So, with the new improvements to threading, I’m wondering how that can be exposed easily to users. One of the most common parallelizable pattern is broadcasting (discussed in https://github.com/JuliaLang/julia/issues/19777). The conservative approach is to make
@threads work for these, so we can do
@threads a.= b.+ c. This is fine, but adding annotations gets annoying really fast (“so, what combination of
@threads @simd @inbounds @. do I need this time?”), especially in matlab/numpy vector code with a lot of such operations. The other non-breaking approach is to have a MultithreadedArray type that implements a custom broadcast; this is also annoying. The disrupting approach is to do that automatically, which would really be an awesome feature. As far as I know matlab also does this (for a subset of builtin functions).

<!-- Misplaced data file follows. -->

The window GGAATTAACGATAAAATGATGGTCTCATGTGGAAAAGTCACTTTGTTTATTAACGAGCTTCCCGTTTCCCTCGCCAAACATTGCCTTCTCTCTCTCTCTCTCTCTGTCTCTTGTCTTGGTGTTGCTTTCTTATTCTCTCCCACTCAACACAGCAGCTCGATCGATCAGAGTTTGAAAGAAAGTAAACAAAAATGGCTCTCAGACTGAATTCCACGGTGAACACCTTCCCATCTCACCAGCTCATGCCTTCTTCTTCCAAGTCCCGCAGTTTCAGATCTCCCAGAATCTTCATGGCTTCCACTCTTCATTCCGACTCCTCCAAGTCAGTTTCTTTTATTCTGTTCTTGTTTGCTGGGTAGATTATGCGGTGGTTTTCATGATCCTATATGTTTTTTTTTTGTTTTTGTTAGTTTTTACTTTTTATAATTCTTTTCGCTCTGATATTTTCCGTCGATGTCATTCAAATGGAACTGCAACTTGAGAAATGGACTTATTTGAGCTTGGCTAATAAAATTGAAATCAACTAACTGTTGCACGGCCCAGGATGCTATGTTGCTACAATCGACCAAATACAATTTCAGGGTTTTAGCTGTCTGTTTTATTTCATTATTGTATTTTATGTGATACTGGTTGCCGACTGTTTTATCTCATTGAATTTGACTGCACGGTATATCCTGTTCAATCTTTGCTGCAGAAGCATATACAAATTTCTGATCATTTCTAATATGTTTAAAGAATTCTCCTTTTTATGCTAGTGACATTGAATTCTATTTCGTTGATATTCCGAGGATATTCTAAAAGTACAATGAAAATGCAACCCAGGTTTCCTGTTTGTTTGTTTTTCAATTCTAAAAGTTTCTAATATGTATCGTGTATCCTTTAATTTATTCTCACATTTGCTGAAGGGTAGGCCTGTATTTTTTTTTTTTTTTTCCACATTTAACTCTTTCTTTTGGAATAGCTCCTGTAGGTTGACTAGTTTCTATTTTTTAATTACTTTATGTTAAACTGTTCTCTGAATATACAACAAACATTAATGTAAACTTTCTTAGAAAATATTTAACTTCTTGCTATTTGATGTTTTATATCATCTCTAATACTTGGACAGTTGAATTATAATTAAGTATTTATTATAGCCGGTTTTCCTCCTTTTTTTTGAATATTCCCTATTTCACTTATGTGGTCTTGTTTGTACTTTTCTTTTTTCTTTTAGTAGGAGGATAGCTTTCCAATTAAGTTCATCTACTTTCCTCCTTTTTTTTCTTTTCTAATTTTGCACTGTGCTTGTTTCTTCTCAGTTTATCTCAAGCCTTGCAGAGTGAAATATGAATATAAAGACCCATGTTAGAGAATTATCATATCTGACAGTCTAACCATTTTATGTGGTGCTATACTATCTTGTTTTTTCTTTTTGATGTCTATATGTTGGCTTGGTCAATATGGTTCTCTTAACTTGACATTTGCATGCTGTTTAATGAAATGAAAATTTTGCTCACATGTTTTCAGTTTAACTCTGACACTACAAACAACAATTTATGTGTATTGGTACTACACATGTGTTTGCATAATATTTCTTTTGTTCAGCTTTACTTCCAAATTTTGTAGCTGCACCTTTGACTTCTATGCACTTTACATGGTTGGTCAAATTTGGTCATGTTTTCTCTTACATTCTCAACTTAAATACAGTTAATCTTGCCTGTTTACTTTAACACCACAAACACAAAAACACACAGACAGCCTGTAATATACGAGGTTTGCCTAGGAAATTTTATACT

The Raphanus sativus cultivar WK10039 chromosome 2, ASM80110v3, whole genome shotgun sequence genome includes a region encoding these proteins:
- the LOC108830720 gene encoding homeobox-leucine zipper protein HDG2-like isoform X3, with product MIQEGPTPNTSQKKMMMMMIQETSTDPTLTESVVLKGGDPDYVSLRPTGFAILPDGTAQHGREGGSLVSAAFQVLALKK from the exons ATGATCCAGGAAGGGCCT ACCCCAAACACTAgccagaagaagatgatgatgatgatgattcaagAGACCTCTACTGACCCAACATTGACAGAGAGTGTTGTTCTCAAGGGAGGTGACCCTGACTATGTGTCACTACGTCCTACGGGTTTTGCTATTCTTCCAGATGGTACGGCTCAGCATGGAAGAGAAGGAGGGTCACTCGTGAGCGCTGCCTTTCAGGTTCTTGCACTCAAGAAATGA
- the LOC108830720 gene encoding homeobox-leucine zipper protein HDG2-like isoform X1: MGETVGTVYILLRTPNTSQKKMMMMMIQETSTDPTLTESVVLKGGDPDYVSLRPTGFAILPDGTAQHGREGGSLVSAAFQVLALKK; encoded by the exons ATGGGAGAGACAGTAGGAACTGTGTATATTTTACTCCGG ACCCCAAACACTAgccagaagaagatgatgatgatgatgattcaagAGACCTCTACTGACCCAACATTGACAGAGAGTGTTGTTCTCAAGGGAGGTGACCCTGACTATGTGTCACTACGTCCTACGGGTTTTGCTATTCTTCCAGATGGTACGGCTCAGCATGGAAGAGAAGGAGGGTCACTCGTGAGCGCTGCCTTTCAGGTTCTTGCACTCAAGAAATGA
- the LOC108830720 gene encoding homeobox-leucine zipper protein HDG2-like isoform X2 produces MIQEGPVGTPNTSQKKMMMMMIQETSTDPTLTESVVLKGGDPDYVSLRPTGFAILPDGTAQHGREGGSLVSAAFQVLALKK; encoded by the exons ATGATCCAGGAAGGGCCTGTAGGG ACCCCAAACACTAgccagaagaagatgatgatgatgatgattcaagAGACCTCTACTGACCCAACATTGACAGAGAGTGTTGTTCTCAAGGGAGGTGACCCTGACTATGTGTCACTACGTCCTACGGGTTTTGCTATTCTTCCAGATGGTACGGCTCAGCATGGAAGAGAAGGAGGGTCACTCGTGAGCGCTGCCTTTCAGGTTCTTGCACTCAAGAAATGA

There are two aspects to whether that is doable and desirable: correctness and performance.
Correctness is an issue in general, because there is no way to know whether the function calls will be thread safe. However, it doesn’t seem that bad in practice. I did a
for i in $(find . -name *.jl) ; do grep "\.(" $i ; done in my
.julia/packages, and most of the dot calls are of simple functions: exp/log/sin/cos/abs/min, type conversion and so on. There are a couple of more complex functions, but all I’ve checked look OK. Of course some existing code will likely break, but that feels like the kind of major change for which it’s worth it to break stuff.
Regarding performance, I seem to be getting a constant overhead of about 5 microseconds. For a simple
x .= x .+ y, the crossover point is about
N=50_000 with two threads on my laptop. For a more complex
x .= abs.(cos.(sqrt.(x))) it was about
N=3_000. That’s tricky, because broadcast is commonly used both for small and large arrays, so some kind of thresholding would have to be implemented for generic code to make use of multithreading.